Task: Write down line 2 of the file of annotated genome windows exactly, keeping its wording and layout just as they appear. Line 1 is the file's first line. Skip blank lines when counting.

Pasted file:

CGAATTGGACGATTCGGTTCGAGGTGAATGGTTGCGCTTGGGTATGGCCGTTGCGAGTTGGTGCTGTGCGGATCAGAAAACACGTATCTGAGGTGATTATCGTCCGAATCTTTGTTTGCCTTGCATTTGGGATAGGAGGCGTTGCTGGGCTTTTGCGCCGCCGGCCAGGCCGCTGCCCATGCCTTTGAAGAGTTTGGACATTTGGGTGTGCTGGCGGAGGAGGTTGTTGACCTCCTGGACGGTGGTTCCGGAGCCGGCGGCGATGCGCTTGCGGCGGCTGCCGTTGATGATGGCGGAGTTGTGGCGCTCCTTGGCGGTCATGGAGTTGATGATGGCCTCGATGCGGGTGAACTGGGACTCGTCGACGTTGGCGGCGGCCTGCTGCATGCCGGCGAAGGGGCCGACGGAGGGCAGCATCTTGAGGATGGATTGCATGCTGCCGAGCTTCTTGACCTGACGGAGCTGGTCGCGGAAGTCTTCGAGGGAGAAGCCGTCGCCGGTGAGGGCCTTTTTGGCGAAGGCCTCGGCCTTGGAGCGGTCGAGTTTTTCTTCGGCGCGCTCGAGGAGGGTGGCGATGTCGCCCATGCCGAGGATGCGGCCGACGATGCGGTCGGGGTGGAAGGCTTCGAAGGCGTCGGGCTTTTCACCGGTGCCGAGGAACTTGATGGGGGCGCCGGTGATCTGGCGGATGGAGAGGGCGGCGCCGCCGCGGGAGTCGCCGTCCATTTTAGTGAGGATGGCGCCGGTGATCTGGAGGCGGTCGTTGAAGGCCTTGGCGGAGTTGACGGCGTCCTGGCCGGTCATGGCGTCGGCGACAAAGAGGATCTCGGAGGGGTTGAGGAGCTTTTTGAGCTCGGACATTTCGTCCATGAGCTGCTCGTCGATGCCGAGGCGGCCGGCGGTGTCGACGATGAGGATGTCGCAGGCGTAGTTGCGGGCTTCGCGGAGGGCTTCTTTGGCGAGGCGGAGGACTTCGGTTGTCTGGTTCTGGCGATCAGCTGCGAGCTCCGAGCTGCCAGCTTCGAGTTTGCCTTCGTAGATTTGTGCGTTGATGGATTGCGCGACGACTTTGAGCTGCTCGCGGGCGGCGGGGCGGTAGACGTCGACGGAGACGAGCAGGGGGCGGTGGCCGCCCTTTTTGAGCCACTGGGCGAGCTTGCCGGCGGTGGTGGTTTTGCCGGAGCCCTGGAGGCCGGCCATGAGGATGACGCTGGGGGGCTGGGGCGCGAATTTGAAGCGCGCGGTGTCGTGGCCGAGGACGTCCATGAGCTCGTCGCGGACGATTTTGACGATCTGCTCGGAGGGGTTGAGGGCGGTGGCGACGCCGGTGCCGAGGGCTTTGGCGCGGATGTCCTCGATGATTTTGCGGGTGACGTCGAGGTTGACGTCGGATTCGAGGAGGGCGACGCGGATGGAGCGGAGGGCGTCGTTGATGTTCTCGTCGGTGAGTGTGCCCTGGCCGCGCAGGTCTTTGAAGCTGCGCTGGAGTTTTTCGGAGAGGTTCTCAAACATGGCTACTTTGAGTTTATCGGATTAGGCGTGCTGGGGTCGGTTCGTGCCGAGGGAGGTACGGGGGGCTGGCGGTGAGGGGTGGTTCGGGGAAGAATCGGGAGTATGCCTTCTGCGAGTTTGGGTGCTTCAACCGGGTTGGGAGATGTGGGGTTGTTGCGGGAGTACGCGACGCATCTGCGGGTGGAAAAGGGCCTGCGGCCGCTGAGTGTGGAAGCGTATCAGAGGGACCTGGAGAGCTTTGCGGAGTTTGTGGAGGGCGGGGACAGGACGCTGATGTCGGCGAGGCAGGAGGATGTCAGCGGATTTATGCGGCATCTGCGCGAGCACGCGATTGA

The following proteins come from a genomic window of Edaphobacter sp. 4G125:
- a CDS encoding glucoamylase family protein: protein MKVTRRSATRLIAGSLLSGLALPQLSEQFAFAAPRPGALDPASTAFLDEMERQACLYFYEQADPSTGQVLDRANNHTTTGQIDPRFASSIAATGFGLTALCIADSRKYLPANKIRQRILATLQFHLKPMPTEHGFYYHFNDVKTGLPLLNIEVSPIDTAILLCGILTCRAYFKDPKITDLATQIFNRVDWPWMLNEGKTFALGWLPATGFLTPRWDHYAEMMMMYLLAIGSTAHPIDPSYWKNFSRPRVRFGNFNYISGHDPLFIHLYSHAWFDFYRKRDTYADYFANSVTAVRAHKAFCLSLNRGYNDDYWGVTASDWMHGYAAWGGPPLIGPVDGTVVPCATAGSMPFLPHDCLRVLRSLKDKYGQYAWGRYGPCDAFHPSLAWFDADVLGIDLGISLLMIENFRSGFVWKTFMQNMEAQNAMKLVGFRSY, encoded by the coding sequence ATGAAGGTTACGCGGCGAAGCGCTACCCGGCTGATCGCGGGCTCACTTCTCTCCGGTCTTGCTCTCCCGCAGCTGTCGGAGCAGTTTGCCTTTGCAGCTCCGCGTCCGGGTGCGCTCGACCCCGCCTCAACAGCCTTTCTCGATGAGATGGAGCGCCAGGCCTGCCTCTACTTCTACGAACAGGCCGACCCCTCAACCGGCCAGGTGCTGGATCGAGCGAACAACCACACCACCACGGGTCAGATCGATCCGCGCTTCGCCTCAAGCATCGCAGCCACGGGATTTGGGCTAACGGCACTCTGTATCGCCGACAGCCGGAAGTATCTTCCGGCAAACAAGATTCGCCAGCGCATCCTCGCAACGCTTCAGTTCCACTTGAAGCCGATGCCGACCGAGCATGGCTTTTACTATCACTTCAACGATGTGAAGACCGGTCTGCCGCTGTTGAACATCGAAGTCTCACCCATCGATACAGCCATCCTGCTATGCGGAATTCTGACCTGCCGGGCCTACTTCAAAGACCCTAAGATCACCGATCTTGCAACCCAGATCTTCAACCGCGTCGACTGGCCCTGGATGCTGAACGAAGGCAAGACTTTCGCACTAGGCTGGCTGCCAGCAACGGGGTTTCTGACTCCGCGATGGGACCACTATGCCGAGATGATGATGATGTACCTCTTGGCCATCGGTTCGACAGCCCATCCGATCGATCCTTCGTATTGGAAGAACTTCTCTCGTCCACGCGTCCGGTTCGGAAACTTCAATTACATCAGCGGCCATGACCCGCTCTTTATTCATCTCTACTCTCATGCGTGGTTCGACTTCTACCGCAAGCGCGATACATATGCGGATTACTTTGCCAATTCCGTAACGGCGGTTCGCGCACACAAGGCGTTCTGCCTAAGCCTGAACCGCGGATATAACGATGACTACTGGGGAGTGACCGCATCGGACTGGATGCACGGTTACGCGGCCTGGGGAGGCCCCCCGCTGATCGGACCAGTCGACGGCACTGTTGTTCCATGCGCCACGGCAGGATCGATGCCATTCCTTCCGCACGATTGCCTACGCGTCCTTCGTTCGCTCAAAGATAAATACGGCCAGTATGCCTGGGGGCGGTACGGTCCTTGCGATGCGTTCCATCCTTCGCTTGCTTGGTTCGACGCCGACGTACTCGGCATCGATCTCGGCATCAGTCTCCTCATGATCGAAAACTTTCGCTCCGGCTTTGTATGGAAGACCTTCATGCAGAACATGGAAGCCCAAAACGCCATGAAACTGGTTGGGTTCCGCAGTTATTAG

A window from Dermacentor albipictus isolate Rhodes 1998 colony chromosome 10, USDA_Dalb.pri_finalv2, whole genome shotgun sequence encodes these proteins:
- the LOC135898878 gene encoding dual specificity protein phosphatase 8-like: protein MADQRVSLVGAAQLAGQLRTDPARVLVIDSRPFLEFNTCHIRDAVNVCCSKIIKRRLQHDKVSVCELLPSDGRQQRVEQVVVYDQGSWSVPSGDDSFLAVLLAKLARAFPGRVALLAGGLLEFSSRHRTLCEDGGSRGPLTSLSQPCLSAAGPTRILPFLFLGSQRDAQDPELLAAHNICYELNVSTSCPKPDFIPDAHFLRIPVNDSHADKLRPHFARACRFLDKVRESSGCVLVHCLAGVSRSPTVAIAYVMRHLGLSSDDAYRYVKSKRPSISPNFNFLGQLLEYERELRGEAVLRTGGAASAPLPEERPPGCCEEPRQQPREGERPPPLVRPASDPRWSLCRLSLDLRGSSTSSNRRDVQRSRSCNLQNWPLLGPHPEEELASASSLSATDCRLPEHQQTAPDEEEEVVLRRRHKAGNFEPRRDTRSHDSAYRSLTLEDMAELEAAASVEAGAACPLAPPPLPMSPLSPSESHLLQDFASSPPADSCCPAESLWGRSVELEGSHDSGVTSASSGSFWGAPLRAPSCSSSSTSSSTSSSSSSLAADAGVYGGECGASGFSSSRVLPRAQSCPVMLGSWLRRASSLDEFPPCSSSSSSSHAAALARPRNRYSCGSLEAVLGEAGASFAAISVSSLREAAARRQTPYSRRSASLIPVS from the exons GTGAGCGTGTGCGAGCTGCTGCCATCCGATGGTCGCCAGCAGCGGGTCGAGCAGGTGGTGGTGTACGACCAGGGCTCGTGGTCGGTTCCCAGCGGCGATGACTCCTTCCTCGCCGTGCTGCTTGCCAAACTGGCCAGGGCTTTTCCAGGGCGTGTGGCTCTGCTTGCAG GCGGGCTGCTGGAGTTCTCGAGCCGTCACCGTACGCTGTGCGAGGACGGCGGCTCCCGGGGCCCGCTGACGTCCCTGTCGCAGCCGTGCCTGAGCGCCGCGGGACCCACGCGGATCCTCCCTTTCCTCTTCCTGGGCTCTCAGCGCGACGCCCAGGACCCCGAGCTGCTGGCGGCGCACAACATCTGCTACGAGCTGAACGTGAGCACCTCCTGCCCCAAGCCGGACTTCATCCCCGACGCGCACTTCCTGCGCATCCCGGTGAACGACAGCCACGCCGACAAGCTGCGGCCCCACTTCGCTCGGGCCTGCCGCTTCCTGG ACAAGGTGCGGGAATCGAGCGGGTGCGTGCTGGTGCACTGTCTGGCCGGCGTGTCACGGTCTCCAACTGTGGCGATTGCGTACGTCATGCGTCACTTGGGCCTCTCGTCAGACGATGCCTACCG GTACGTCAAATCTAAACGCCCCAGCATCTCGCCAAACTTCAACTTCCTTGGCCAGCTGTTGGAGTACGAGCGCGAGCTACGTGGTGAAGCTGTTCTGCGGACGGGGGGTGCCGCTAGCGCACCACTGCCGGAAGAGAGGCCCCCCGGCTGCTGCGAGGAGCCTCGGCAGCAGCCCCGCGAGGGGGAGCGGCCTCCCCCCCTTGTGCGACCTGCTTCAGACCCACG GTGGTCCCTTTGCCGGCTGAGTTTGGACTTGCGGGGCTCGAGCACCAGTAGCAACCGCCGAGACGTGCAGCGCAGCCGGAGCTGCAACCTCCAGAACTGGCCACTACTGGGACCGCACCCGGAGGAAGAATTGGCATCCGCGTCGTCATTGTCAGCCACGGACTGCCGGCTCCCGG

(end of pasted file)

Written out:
The following proteins come from a genomic window of Edaphobacter sp. 4G125: